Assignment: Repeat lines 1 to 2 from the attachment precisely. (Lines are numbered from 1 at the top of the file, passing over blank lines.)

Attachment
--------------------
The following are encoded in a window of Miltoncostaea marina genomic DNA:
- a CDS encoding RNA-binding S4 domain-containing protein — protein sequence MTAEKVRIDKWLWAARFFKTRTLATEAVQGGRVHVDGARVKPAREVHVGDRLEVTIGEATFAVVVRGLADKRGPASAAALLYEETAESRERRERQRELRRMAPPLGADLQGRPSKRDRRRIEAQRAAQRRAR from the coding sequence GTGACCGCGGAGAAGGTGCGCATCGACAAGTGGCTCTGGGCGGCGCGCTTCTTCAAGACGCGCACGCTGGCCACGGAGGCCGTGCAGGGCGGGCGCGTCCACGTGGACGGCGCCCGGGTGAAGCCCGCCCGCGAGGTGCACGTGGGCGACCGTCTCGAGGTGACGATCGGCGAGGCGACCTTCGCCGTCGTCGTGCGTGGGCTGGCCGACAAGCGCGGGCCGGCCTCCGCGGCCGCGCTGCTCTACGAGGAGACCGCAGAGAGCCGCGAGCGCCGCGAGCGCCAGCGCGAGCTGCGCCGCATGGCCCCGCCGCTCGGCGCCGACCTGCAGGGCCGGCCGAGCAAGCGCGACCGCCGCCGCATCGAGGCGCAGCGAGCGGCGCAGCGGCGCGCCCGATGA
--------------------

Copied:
The following are encoded in a window of Miltoncostaea marina genomic DNA:
- a CDS encoding RNA-binding S4 domain-containing protein — protein sequence MTAEKVRIDKWLWAARFFKTRTLATEAVQGGRVHVDGARVKPAREVHVGDRLEVTIGEATFAVVVRGLADKRGPASAAALLYEETAESRERRERQRELRRMAPPLGADLQGRPSKRDRRRIEAQRAAQRRAR from the coding sequence GTGACCGCGGAGAAGGTGCGCATCGACAAGTGGCTCTGGGCGGCGCGCTTCTTCAAGACGCGCACGCTGGCCACGGAGGCCGTGCAGGGCGGGCGCGTCCACGTGGACGGCGCCCGGGTGAAGCCCGCCCGCGAGGTGCACGTGGGCGACCGTCTCGAGGTGACGATCGGCGAGGCGACCTTCGCCGTCGTCGTGCGTGGGCTGGCCGACAAGCGCGGGCCGGCCTCCGCGGCCGCGCTGCTCTACGAGGAGACCGCAGAGAGCCGCGAGCGCCGCGAGCGCCAGCGCGAGCTGCGCCGCATGGCCCCGCCGCTCGGCGCCGACCTGCAGGGCCGGCCGAGCAAGCGCGACCGCCGCCGCATCGAGGCGCAGCGAGCGGCGCAGCGGCGCGCCCGATGA